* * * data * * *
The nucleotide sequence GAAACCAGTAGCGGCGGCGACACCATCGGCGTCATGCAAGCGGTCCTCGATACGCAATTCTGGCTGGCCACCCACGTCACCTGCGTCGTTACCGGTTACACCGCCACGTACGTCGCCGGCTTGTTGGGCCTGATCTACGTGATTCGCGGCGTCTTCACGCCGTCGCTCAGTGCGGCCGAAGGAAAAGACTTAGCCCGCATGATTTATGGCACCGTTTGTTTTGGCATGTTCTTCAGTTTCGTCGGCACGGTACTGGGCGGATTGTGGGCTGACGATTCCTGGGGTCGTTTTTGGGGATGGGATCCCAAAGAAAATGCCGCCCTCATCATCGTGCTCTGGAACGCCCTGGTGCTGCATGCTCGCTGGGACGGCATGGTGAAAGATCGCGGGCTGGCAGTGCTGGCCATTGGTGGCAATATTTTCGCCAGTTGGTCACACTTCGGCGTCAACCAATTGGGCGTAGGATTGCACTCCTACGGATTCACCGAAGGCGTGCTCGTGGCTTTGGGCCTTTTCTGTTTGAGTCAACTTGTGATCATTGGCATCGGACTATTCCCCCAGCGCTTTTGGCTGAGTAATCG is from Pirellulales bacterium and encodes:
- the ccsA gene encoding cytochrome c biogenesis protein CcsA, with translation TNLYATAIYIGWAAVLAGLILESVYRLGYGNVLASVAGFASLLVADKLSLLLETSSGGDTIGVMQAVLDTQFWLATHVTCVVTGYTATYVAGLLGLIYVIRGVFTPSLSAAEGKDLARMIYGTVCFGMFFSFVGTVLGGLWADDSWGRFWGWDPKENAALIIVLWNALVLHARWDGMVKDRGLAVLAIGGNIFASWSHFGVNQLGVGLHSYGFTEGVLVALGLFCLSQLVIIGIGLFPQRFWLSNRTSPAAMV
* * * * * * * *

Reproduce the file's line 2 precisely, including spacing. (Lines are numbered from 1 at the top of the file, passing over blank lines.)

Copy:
- the ccsA gene encoding cytochrome c biogenesis protein CcsA, with translation TNLYATAIYIGWAAVLAGLILESVYRLGYGNVLASVAGFASLLVADKLSLLLETSSGGDTIGVMQAVLDTQFWLATHVTCVVTGYTATYVAGLLGLIYVIRGVFTPSLSAAEGKDLARMIYGTVCFGMFFSFVGTVLGGLWADDSWGRFWGWDPKENAALIIVLWNALVLHARWDGMVKDRGLAVLAIGGNIFASWSHFGVNQLGVGLHSYGFTEGVLVALGLFCLSQLVIIGIGLFPQRFWLSNRTSPAAMV